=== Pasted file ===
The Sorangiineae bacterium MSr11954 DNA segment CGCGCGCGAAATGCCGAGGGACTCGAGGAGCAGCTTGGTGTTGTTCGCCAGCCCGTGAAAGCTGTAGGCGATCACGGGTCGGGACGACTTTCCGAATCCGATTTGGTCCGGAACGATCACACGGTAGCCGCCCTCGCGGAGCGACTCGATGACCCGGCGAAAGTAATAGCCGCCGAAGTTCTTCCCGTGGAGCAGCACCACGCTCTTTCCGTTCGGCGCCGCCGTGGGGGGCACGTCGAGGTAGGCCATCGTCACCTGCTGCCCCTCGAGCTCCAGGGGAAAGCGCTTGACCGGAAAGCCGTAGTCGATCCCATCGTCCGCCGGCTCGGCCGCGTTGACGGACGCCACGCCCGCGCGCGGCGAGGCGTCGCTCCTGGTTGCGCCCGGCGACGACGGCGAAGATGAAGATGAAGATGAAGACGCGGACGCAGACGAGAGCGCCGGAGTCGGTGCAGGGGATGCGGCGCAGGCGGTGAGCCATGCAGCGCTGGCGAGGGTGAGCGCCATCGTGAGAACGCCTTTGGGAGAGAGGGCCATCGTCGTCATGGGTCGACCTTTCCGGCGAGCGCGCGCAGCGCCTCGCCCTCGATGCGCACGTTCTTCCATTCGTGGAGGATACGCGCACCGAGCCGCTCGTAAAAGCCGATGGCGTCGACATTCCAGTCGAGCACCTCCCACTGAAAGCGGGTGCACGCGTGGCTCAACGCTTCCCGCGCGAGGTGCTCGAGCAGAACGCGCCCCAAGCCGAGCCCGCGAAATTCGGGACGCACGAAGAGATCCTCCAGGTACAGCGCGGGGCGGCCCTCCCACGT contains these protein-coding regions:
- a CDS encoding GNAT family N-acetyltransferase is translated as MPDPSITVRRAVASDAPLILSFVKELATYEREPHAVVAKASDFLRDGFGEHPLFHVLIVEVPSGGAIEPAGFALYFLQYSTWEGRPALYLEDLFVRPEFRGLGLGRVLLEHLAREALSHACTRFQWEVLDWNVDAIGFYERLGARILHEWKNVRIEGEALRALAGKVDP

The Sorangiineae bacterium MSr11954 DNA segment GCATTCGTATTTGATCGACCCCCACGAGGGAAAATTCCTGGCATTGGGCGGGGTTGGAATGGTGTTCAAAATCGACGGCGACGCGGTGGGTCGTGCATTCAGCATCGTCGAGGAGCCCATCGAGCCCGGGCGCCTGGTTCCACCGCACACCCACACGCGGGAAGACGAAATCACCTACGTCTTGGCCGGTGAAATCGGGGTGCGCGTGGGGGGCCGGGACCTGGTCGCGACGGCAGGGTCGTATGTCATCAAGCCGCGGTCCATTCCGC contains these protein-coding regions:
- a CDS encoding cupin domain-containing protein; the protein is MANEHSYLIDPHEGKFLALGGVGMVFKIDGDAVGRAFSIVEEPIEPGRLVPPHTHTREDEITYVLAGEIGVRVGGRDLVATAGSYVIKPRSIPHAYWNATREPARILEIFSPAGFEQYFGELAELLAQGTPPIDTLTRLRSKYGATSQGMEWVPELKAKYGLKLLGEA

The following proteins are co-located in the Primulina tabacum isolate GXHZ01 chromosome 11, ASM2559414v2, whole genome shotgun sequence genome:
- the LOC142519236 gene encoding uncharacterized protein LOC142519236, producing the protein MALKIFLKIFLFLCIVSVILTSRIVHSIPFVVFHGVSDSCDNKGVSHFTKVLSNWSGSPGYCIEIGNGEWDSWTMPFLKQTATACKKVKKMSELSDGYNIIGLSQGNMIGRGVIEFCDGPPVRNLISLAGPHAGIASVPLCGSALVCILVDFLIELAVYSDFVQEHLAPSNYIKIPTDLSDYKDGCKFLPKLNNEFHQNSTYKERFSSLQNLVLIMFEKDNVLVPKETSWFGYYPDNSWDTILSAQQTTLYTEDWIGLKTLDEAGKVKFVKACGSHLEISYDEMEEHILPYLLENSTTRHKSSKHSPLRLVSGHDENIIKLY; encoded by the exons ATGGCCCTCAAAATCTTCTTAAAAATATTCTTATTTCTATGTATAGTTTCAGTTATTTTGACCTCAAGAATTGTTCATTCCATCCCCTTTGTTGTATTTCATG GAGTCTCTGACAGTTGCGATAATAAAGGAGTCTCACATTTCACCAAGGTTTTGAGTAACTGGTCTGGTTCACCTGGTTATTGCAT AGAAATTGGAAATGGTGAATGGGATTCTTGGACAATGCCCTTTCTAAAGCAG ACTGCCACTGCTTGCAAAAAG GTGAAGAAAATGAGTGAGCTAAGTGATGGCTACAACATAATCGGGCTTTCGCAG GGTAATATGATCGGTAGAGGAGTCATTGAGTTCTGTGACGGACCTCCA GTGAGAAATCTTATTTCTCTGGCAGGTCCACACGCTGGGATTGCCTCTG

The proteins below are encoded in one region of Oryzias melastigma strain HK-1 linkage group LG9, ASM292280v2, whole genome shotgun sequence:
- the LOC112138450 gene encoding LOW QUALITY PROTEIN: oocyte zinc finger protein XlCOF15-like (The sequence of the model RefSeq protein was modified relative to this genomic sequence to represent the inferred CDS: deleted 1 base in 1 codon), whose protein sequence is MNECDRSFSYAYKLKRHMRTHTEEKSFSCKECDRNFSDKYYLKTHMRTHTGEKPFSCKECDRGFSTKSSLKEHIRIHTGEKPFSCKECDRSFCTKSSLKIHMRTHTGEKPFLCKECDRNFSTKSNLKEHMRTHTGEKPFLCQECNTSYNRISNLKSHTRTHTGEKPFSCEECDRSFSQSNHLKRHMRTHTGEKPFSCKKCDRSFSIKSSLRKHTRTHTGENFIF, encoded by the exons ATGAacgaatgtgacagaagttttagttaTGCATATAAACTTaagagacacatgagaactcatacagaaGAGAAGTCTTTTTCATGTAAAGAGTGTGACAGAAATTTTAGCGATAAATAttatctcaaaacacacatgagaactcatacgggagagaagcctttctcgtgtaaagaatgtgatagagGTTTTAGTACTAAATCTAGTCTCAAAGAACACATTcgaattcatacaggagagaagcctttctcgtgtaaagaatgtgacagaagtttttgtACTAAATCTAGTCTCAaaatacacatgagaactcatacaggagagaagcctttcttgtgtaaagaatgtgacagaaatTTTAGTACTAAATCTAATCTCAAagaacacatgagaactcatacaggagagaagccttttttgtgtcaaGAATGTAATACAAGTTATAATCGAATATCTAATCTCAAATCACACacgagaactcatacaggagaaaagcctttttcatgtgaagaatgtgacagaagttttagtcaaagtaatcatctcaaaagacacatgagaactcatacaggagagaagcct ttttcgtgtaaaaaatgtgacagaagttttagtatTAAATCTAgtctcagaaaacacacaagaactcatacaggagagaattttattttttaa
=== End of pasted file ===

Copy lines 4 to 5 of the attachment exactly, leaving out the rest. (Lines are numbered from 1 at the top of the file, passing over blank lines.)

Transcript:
- a CDS encoding cupin domain-containing protein; the protein is MANEHSYLIDPHEGKFLALGGVGMVFKIDGDAVGRAFSIVEEPIEPGRLVPPHTHTREDEITYVLAGEIGVRVGGRDLVATAGSYVIKPRSIPHAYWNATREPARILEIFSPAGFEQYFGELAELLAQGTPPIDTLTRLRSKYGATSQGMEWVPELKAKYGLKLLGEA

The following proteins are co-located in the Primulina tabacum isolate GXHZ01 chromosome 11, ASM2559414v2, whole genome shotgun sequence genome: